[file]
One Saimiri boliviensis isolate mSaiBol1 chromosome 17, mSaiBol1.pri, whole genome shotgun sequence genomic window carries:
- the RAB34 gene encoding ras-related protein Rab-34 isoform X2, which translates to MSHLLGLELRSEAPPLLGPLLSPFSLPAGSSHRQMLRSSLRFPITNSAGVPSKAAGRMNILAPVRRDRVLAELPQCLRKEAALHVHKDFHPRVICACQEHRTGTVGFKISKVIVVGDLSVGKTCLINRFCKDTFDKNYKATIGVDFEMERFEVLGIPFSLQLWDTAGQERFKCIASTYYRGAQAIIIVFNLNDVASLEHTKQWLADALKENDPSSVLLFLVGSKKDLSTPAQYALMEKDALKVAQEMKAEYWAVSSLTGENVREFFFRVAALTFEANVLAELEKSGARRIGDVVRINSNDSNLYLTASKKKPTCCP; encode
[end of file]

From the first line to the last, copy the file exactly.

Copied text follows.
One Saimiri boliviensis isolate mSaiBol1 chromosome 17, mSaiBol1.pri, whole genome shotgun sequence genomic window carries:
- the RAB34 gene encoding ras-related protein Rab-34 isoform X2, which translates to MSHLLGLELRSEAPPLLGPLLSPFSLPAGSSHRQMLRSSLRFPITNSAGVPSKAAGRMNILAPVRRDRVLAELPQCLRKEAALHVHKDFHPRVICACQEHRTGTVGFKISKVIVVGDLSVGKTCLINRFCKDTFDKNYKATIGVDFEMERFEVLGIPFSLQLWDTAGQERFKCIASTYYRGAQAIIIVFNLNDVASLEHTKQWLADALKENDPSSVLLFLVGSKKDLSTPAQYALMEKDALKVAQEMKAEYWAVSSLTGENVREFFFRVAALTFEANVLAELEKSGARRIGDVVRINSNDSNLYLTASKKKPTCCP; encode